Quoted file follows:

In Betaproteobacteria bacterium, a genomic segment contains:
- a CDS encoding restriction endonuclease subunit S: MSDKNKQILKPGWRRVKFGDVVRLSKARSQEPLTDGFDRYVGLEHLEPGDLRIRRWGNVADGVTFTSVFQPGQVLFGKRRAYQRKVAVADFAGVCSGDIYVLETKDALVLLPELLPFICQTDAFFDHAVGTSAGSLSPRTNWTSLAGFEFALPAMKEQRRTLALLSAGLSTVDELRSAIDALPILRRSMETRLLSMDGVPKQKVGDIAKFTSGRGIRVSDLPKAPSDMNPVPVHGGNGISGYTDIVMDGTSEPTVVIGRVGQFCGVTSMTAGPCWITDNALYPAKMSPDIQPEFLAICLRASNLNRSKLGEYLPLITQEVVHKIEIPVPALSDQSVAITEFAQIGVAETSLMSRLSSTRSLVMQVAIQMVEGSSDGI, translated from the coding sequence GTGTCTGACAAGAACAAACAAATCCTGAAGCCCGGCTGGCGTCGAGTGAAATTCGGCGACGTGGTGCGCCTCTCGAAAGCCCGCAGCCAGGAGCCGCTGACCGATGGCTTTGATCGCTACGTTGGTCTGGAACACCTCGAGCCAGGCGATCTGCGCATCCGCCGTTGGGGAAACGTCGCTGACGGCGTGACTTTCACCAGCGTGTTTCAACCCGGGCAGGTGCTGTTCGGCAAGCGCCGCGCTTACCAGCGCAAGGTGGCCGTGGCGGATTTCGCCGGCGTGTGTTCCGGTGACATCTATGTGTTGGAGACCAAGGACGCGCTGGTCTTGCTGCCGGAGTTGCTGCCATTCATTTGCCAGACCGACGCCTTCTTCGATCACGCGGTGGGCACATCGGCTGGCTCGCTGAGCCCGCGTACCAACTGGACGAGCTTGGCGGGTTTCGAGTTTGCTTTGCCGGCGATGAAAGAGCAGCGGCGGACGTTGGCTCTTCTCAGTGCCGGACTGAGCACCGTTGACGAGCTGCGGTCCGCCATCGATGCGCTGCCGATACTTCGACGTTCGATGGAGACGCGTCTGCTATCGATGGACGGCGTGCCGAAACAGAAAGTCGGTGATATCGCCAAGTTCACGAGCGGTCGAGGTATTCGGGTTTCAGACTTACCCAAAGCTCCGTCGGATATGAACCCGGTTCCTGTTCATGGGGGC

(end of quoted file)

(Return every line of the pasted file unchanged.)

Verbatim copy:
In Betaproteobacteria bacterium, a genomic segment contains:
- a CDS encoding restriction endonuclease subunit S: MSDKNKQILKPGWRRVKFGDVVRLSKARSQEPLTDGFDRYVGLEHLEPGDLRIRRWGNVADGVTFTSVFQPGQVLFGKRRAYQRKVAVADFAGVCSGDIYVLETKDALVLLPELLPFICQTDAFFDHAVGTSAGSLSPRTNWTSLAGFEFALPAMKEQRRTLALLSAGLSTVDELRSAIDALPILRRSMETRLLSMDGVPKQKVGDIAKFTSGRGIRVSDLPKAPSDMNPVPVHGGNGISGYTDIVMDGTSEPTVVIGRVGQFCGVTSMTAGPCWITDNALYPAKMSPDIQPEFLAICLRASNLNRSKLGEYLPLITQEVVHKIEIPVPALSDQSVAITEFAQIGVAETSLMSRLSSTRSLVMQVAIQMVEGSSDGI, translated from the coding sequence GTGTCTGACAAGAACAAACAAATCCTGAAGCCCGGCTGGCGTCGAGTGAAATTCGGCGACGTGGTGCGCCTCTCGAAAGCCCGCAGCCAGGAGCCGCTGACCGATGGCTTTGATCGCTACGTTGGTCTGGAACACCTCGAGCCAGGCGATCTGCGCATCCGCCGTTGGGGAAACGTCGCTGACGGCGTGACTTTCACCAGCGTGTTTCAACCCGGGCAGGTGCTGTTCGGCAAGCGCCGCGCTTACCAGCGCAAGGTGGCCGTGGCGGATTTCGCCGGCGTGTGTTCCGGTGACATCTATGTGTTGGAGACCAAGGACGCGCTGGTCTTGCTGCCGGAGTTGCTGCCATTCATTTGCCAGACCGACGCCTTCTTCGATCACGCGGTGGGCACATCGGCTGGCTCGCTGAGCCCGCGTACCAACTGGACGAGCTTGGCGGGTTTCGAGTTTGCTTTGCCGGCGATGAAAGAGCAGCGGCGGACGTTGGCTCTTCTCAGTGCCGGACTGAGCACCGTTGACGAGCTGCGGTCCGCCATCGATGCGCTGCCGATACTTCGACGTTCGATGGAGACGCGTCTGCTATCGATGGACGGCGTGCCGAAACAGAAAGTCGGTGATATCGCCAAGTTCACGAGCGGTCGAGGTATTCGGGTTTCAGACTTACCCAAAGCTCCGTCGGATATGAACCCGGTTCCTGTTCATGGGGGC